Timothy Tramble & Joy Johnson
Urban Agriculture Innovation Zone

   In 2006, Tim Tramble of Burton, Bell, Carr Devolopment, Inc. first heard the recommendation of a fruit tree farm in the Kinsman neighborhood. His initial reaction was the same as the community’s, who longed to see the area densely populated with housing and industry as it once was. “You want to make a forest in our neighborhood,” he remembers questioning. But plans and populations are fluid, and Mr. Tramble has become an expert on this. 

 

   The Urban Agricultural Innovation Zone is a twenty-eight acre tract of land painstakingly assembled by the team at BBC, Inc. as a stage for economy, ecology, and experiment. 

Before a single seed could be planted, though, BBC and the community had a lot of work to do. Once the scores of abandoned-lot owners were found and property was assembled, there were still buildings buried under the land. Removing negative opportunities was another big undertaking. “This part of the neighborhood was known for illegal dumping... large items like boats and construction debris,” says Joy Johnson of BBC. Getting to “step zero” was a huge accomplishment and gained a significant amount of community support.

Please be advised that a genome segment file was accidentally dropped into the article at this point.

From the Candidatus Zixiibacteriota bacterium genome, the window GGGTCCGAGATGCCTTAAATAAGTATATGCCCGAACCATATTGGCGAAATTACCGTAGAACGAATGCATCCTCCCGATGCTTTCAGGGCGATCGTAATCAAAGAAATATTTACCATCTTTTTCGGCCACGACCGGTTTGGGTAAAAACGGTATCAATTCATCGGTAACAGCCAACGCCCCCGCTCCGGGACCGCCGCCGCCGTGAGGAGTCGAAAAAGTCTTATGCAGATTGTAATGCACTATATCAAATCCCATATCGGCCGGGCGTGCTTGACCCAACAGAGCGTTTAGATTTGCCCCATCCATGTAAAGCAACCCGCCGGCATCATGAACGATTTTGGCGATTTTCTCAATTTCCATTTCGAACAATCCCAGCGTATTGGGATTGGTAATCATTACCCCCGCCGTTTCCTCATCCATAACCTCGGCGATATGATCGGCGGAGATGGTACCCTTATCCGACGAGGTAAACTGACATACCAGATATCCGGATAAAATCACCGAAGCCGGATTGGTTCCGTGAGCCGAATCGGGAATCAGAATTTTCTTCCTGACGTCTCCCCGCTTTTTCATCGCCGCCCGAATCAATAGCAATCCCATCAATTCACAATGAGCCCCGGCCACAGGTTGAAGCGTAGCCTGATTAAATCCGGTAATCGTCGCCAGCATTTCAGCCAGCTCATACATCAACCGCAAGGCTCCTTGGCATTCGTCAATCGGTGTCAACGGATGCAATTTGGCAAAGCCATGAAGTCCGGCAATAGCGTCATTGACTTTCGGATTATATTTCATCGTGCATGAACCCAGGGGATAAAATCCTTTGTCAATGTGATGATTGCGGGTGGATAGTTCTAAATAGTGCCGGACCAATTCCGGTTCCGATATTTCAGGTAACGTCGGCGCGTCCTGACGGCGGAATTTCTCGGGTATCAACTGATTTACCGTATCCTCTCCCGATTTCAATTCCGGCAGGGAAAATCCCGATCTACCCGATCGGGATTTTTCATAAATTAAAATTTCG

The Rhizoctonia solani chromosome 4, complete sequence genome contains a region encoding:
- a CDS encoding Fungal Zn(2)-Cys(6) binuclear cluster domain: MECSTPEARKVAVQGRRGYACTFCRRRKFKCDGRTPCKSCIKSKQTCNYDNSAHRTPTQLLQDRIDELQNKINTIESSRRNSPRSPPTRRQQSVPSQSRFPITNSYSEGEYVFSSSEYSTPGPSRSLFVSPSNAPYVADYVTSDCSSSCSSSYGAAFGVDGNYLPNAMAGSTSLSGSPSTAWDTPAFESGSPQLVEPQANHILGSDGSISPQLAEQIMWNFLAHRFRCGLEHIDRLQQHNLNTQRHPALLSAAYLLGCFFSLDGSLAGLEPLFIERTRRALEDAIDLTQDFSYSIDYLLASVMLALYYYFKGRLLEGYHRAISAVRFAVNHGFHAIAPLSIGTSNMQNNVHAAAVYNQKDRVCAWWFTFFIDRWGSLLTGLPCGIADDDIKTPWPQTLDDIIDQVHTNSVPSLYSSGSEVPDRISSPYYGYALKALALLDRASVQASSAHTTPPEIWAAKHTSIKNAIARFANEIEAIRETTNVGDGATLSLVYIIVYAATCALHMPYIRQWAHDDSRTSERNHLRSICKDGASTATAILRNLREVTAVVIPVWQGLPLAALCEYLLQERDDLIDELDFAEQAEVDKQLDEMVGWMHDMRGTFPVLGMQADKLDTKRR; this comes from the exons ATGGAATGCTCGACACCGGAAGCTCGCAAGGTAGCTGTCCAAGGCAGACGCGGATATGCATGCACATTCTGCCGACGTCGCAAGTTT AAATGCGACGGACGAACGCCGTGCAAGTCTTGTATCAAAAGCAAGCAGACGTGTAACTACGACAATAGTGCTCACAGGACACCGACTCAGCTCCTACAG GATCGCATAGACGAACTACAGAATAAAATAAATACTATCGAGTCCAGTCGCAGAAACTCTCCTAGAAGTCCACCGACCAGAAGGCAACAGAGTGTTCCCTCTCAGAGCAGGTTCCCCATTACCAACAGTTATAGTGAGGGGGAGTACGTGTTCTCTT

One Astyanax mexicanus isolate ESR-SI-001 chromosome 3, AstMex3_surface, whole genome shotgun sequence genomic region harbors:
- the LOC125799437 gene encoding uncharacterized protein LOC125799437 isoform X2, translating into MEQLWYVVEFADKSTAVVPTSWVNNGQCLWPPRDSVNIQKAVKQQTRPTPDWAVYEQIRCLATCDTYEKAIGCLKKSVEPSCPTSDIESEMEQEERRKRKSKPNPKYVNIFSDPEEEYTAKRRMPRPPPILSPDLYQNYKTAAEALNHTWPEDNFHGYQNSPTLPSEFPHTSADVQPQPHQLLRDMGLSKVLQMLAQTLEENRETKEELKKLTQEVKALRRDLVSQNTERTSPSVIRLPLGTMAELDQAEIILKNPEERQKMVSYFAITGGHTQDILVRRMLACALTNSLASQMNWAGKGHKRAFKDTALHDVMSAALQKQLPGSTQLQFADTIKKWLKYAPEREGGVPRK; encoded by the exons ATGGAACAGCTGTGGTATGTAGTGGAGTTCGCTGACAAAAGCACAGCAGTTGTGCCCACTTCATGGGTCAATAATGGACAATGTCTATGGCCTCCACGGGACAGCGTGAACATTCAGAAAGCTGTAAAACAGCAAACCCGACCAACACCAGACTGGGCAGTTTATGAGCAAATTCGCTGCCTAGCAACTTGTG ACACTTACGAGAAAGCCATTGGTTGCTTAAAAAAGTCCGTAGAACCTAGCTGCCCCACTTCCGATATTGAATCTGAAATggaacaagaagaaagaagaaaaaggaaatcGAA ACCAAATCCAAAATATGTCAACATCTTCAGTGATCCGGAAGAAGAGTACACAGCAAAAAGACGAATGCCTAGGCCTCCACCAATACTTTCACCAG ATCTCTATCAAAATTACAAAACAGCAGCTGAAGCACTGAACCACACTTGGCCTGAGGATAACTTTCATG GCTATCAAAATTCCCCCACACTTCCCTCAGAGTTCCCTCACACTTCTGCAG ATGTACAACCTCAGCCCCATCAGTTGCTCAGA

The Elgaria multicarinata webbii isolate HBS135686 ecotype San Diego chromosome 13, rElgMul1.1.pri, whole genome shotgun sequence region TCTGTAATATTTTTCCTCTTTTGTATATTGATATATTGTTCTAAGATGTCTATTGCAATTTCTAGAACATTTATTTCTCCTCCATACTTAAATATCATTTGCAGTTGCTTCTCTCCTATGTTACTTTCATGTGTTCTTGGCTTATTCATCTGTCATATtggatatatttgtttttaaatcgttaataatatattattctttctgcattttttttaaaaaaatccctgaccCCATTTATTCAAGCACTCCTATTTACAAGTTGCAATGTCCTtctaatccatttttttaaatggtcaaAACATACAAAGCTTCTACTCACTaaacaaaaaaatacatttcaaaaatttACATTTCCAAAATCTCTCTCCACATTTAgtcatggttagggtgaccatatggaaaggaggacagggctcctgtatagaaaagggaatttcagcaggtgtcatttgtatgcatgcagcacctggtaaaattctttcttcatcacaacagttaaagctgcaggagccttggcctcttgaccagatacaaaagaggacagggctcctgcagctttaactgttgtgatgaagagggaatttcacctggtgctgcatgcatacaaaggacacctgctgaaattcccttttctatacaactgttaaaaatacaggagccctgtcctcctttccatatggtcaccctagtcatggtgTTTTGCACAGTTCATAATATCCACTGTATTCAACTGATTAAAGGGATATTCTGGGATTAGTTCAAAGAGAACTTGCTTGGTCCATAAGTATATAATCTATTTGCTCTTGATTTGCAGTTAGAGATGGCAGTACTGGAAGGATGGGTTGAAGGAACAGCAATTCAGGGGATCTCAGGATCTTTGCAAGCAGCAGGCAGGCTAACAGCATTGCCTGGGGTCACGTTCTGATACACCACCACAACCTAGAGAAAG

Now that the stage is set, programming has begun where “three large partners create opportunities for roughly fifteen others,” says Ms. Johnson. Major stakeholders like Rid-All Green Partnership, OSU Extension, and the Northeast Ohio Regional Sewer District each brining something unique to the land and to the community. The vision of a dynamic network, leveraging once-forgotten land, is becoming a reality in Kinsman. “This is community gardening to the tenth power,” says Ms. Johnson.